Distribution of earnings is drastically skewed toward the very top, but regardless, with a GDP that’s grown 14 times larger since 1970, at least our nation must be doing well as a whole — right? Well . . . not so quick.
While the very rich have taken a constantly growing portion of the national pie, the same fallacious neoclassical economic policy that started the drain has steadily reduced their tax burden. American infrastructure is falling apart; manufacturing has all but vanished; jobs have disappeared overseas, and average wages are becoming increasingly depressed. The federal government has tried to address some of these issues, but with a debt currently pushing $13 trillion, Americans are ill at ease with more government spending. But, the bottom line is that the federal government has not the revenue to do anything without further increasing the debt.
Again, the problem isn’t lack of American productivity. The problem is a broken social contract with the American people. Our system is a democratic form of capitalism. Capitalism stresses the virtue of the free market and brings us more value and lower prices as consumers, along with higher returns as investors. American market economics have thrived for the past several decades. This is evidenced in our GDP. But what sets America apart is not our capitalism — China is now a capitalist society. The American difference is our democracy. But sadly, while our free market is triumphant, our democracy is in shambles.
Nobody wants to see their hard-earned money siphoned away in the form of taxes, but we all must do our part to help fund the shared services that government provides. This burden was once metered out in accordance with the degree to which benefit was gained from the economy. Our progressive income tax system is predicated on the idea that the more an individual earns, the more benefit they extract from the system, and the better their capacity to chip in with taxes. The concept was to fund needed governmental services while mitigating the impact on the average American’s ability to acquire the basic necessities of life. In order to achieve this, tax tables were designed to take a minimum from the earnings needed for essentials, and a progressively larger chunk as discretionary income grew.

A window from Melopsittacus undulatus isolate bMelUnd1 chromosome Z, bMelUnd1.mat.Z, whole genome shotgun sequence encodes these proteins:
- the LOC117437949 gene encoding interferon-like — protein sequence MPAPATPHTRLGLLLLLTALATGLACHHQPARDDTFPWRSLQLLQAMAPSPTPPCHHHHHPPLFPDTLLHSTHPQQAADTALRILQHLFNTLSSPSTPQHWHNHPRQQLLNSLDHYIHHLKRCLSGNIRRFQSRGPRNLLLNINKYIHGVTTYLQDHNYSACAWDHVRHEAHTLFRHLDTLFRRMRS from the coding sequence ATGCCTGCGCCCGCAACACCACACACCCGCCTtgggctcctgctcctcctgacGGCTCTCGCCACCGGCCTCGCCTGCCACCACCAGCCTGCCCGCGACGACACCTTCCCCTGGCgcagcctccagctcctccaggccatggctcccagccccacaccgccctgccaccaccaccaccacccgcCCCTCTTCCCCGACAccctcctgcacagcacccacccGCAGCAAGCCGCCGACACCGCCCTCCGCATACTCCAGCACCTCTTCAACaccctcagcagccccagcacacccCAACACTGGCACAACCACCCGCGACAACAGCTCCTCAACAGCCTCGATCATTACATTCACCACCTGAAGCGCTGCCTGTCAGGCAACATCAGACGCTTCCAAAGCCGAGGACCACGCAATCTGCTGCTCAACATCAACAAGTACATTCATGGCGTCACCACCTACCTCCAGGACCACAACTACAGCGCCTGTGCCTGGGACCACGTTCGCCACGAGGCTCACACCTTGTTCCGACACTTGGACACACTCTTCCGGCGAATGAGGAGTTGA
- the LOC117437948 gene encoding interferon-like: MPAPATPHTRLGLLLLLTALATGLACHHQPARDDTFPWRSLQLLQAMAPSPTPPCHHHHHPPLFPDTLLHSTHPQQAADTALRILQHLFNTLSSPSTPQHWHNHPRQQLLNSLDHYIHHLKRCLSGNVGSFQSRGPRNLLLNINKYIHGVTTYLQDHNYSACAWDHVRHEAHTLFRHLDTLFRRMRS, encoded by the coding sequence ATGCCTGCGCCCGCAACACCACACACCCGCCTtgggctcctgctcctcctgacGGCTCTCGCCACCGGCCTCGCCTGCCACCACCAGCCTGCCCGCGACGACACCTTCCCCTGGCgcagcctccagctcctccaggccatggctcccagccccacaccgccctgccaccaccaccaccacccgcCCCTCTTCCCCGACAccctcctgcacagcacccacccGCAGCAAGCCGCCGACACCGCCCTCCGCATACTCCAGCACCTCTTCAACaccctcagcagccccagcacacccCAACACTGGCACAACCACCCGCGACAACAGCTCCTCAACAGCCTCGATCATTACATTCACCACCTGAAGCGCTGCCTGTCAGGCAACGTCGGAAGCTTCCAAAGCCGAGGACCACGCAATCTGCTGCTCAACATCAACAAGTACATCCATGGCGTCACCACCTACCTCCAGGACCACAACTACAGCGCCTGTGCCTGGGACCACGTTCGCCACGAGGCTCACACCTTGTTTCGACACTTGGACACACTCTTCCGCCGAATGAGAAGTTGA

Under Republican President, Dwight D. Eisenhower, the top marginal tax bracket was set at 91 percent. Under President John F. Kennedy, the top rate was cut to 70 percent. That rate remained relatively constant until 1980 and the birth of Reaganomics. Since then it’s been cut in half to 35 percent. There’s no mystery who benefitted from these changes, but the story doesn’t end there. Equally troubling as the top rate is the threshold at which it takes effect. Since 1942, that point has ranged between $200 thousand and $400 thousand. But it wasn’t always such. From 1936 until 1942, the threshold for the top bracket was $5 million, which equates to around $75 million in today’s dollars. In 1941, the associated tax rate for that top bracket was 81.1 percent. For 2010, the top rate kicks in at $373,650 and the 35 percent applies to all incomes above that point.